How to be a great teacher- part 2

I had written an post previously about what makes an educator stand out that had nothing to do with their training or degrees- ( That post was the tip of the iceberg when it comes to intrinsic attributes that make a teacher relatable and an inspiration to his or her pupils. Let’s resume our discovery of what constitutes a fantastic teacher-


Truly listen – it might seem like a no-brainer; however, every teacher should care about what the students have to say. In the rigmarole of daily life, we become entangled with chores that must be accomplished, planners that ought to be forwarded, and a myriad of tasks that inhabit our thoughts. Sometimes this gets in the way of our capacity to truly listen to a child. Children know when they are not being heard, and not acknowledging their opinions or emotions will lead them to suffer the loss of trust in their facilitator and the channels of communication will cease to exist. In DPS International, we put benches in the corridors so that students and educators alike could sit down to connect, sort out issues or merely vent about their day. We found it being used frequently, and the children enjoyed having a safe place that they could use to spend time with their friends or even sort out issues with adversaries.

The Friendship Bench

Set the bar high – Students come from all forms of families that may stretch from encouraging to indifferent. These youngsters bring all that baggage into the classroom, and they want to know that they can attain all that they strive for in life. As a facilitator, you grow to be their second parent and should give them goals to aspire to as well as instruct them in techniques to ensure that dream is attainable. Goal setting should be supported by reality and a staunch belief that hard work will get them there. If students see the teacher working hard and being passionate about their job, they will recognize the work ethic expected to be successful. Educators teach to build global citizens of tomorrow. It is necessary to consider that aspect and walk into your classroom as an exemplar of what you want to see in the next generation.


Upskill yourself as often as possible – I have always asserted that teaching never ends as I move out in the teaching space. My psyche is continually buzzing with visions of activities that I could organize the next day, a unique technology tool that could make an activity more stimulating, and strategies on how I can bring my most reclusive student into the fray. I have learned that the best way to do this is to engage in significant professional development as often as possible, whether online or through workshops. It is human nature to want to switch off once we clock out, but in my opinion, educators do not work for a school, they work for the students that they must teach the next day. Ensuring that you are at the top of your game will directly result in the growth of your learners. If you would like to know more about online courses through Coursera, check out my blog post –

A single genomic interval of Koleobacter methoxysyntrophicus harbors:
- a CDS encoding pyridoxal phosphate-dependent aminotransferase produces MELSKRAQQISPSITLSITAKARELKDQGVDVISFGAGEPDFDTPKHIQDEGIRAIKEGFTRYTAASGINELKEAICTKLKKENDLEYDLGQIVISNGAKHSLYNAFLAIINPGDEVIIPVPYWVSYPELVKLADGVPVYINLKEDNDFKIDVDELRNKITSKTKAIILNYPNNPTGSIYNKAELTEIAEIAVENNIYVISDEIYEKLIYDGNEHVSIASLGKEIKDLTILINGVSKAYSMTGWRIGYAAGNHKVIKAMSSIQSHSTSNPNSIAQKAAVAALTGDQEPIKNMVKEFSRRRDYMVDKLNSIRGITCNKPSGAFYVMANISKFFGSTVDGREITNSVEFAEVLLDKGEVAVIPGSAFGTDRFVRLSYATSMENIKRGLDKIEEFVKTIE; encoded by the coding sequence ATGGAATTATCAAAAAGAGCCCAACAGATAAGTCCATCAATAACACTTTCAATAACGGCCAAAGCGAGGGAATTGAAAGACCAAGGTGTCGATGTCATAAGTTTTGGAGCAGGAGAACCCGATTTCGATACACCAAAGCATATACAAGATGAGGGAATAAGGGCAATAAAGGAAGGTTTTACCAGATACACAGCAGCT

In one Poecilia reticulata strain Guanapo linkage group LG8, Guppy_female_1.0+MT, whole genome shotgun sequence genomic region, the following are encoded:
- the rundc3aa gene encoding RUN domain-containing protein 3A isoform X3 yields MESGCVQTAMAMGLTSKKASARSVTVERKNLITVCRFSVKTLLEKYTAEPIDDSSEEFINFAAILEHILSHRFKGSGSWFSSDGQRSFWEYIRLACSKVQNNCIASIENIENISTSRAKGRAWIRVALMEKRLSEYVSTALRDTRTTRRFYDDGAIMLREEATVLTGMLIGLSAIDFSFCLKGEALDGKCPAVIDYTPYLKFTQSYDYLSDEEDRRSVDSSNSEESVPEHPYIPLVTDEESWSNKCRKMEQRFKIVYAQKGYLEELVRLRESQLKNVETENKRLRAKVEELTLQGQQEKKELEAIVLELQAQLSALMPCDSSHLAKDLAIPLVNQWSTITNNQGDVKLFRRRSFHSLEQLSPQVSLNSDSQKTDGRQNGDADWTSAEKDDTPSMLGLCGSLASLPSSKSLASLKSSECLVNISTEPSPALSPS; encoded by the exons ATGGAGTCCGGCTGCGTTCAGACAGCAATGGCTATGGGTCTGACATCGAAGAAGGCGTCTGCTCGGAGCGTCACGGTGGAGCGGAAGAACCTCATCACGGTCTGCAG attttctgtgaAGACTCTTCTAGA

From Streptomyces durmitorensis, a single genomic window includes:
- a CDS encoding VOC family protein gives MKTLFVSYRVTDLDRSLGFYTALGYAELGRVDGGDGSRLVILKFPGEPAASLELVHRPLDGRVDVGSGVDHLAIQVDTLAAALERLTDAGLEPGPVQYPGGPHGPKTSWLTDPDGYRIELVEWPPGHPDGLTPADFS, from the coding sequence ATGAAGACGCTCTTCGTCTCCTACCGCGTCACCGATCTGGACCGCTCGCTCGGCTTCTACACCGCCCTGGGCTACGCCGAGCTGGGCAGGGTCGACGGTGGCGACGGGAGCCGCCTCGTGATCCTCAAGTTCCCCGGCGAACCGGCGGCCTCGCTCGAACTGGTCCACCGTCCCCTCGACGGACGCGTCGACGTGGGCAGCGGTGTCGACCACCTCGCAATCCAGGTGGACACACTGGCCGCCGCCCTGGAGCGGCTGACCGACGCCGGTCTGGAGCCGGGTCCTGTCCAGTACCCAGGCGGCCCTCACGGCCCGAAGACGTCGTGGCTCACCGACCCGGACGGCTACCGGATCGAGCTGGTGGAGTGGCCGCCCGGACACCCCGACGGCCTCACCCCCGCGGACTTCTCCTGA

Collaboration is key – Collaboration is the backbone of the International Baccalaureate and students experience enormous growth when they work as a team. The same is true for teachers. Make certain that you have an open door for your colleagues who may be struggling, and do not hesitate to make contact with your neighbour if you need a listening ear. Bounce ideas off each other, sound them out and seek feedback on how viable your proposals are. Collaboration permits you to enhance your ideas, share what you already know while learning from experts in their field. It is impossible to be an specialist at everything, so give yourself a break and get in touch with your peers when you need help.

Collaborating over coffee

Switch gears often – Be flexible when it comes to lesson plans and always have a backup. I am a big believer in Murphy’s Law – whatever can go wrong, will. I am not a pessimist but pride myself on not leaving much margin for error. Technical glitches happen, students go through downswings and lose focus, and a fabulous activity could turn out to be a complete flop. It is prudent to read the room and see whether the task that you have set before the students is being carried out effectively or whether they are straining. Reflecting on one’s practices as a teacher is essential to gain knowledge on how you need to improve to get your students to reach the goal. It is always nice to have a few games prepared to perk up your class in case you sense a lull in the lesson.

Math twister- a break from the monotony of class

I hope that these suggestions have aided you to reflect on your practices as an educator. Are there any other traits that you feel make a wonderful teacher? Let me know in the comments below.


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